Three mates in the Australian light horse experience the war in Palestine. Here's one plot summary:

"One of the trio had gone to the war for excitement; another because he thought he had killed a man in a fight over over a girl; a third because he thought his girl no longer cared for him. The second is killed, and to save heartbreak for the girl back at home, the third exchanges identification discs, and has himself reported dead, only to learn that his own girl really loves him." After the Armistice, the complications are resolved and the film ends with a reunion of the lovers. (Everyones, 27th August 1930, via the Oxford Australian Film).

The Adelaide Advertiser on 22nd May 1930 summarised the plot this way:

Two members of this force (the Australian Light Horse in Palestine during the first world war) had been in love with the same woman before they left Australia. During the laying of a pipe line to supply the army with water, one of them is killed. The survivor, imagining that the girl loved the man who has fallen, exchanges identification discs with him, seeking thus to spare the girl another terrible blow, because she had only recently received news of the death of her father. As a matter of fact, he was only making matters worse, for it was really the actual survivor whom she loved. The spoken passages occur after the return to Australia, leading up to the usual happy ending.

Exec producers:
Production Designers:
Art Directors:

Production Details

Production company: Artaus Productions Ltd.

Budget: n/a, low

Locations: south Sydney sandhills, Kensington area, Sydney (for Palestine), western New South Wales (camel trains), studio Sydney

Filmed:  first months of 1930, in order to be  completed March 1930 and be eligible for entry into the Commonwealth Government's film prize, with entries closing March 31st.

Australian distributor: self-distributed, director Higgins hired the Theatre Royal, Sydney for the film's premiere run.

Australian release:  23rd August 1930, two week season Theatre Royal Sydney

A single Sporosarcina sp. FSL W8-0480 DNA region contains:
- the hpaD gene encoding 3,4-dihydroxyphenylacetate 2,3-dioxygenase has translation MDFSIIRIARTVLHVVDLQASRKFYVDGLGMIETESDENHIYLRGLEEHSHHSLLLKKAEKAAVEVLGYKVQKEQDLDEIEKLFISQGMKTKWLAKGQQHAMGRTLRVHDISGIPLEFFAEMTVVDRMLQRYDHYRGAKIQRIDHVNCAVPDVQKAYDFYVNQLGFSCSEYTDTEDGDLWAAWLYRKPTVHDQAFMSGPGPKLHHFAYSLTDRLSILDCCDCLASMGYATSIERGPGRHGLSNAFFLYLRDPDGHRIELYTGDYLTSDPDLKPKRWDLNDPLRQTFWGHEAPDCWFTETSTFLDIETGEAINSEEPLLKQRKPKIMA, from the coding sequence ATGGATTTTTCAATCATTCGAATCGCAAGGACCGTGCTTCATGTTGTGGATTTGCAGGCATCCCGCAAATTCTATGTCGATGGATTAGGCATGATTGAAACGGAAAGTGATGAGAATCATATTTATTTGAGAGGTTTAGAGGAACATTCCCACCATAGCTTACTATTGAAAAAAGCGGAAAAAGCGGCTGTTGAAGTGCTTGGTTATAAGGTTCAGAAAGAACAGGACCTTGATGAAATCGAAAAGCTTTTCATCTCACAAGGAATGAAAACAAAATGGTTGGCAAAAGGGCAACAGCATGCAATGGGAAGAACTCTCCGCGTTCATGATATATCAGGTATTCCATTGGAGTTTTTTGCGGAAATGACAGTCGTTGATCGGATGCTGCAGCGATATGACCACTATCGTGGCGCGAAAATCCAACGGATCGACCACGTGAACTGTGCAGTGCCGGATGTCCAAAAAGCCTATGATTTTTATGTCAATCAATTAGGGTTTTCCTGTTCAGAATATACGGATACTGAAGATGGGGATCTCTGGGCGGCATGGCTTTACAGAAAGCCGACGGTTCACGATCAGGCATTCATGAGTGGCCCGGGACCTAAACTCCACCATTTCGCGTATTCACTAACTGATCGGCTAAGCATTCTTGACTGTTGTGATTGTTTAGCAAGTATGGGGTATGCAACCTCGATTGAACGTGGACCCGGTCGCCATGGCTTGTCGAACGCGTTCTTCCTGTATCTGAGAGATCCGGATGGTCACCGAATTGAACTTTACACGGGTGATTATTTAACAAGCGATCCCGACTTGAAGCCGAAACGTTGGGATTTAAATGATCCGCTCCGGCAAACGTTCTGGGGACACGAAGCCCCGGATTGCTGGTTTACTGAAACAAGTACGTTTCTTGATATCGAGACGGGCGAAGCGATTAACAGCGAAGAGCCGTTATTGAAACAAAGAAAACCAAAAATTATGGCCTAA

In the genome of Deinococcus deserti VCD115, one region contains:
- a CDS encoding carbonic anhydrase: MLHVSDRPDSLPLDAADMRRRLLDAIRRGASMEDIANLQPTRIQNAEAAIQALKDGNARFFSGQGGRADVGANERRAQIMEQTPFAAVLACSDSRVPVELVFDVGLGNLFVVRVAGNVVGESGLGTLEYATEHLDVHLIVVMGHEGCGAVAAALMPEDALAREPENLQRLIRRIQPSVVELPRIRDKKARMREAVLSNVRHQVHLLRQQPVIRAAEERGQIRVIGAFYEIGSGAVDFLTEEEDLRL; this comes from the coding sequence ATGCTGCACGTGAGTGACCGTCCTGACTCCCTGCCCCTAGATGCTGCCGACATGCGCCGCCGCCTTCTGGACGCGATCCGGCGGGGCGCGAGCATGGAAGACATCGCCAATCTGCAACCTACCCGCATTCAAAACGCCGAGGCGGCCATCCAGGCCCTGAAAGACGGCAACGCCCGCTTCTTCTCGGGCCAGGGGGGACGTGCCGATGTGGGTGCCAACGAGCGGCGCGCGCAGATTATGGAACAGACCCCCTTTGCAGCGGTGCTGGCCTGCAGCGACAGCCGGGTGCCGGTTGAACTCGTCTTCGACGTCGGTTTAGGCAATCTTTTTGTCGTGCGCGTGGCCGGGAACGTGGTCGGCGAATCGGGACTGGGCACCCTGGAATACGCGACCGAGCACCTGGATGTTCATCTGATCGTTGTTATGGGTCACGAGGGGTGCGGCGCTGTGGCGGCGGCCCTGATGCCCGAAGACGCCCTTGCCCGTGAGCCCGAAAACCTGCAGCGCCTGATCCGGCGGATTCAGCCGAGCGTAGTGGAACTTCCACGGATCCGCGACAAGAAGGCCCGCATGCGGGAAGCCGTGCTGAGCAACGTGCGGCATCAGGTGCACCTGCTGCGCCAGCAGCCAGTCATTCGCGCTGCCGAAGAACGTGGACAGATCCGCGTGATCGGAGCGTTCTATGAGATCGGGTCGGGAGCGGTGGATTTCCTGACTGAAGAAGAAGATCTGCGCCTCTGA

Rating: n/a

35mm   black and white    silent/talkie

Running time: 8,000 feet (Oxford Australian Film)

Box office: minimal ("an indifferent season" - according to lead actor in the film Arthur Tauchert). After the opening run, the film thereafter largely disappeared from view.



3rd prize, in the first Commonwealth Government Australian film competition prize 1930 (1st and 2nd prizes weren't awarded), with a cash prize of £1,500.

The production company declined the award, protesting at the decision of the judges - members of the Commonwealth Film Censorship appeal board.

They argued that the film had earned enough points to be awarded second prize, but the acting Minister for Customs, Mr. Forde, refused to overturn the decision.


Not known outside or within the National Film and Sound Archive. Apparently a lost film. The NFSA lists it here as a totally lost film.

1. Production:

The bulk of the film was shot in the sandhills south of Sydney, described by the Sydney Morning Herald as being in the Kensington area. The film-makers went to western New South Wales to film long camel trains, and advertisements for the film promised 4,600 horses and 3,000 camels, and a cast of several hundred principals and extras to represent the war. 

The silent sequences were shot by Arthur E. Higgins, a professional photographer of Pitt Street Sydney, while Austin Fay directed the talkie sequences. Higgins continued to work in the industry as a cameraman (with Tas Higgins), shifting to Victoria to work for Frank Thring senior's Efftee Studios.

(Below: Arthur Higgins in Perth's Sunday Times on 15th June 1930).


In initial screenings, only the last reel of the film was synchronised with a few minutes of dialogue and a song. It was carefully described in publicity as having synchronised music, with "sequences of spoken dialogue".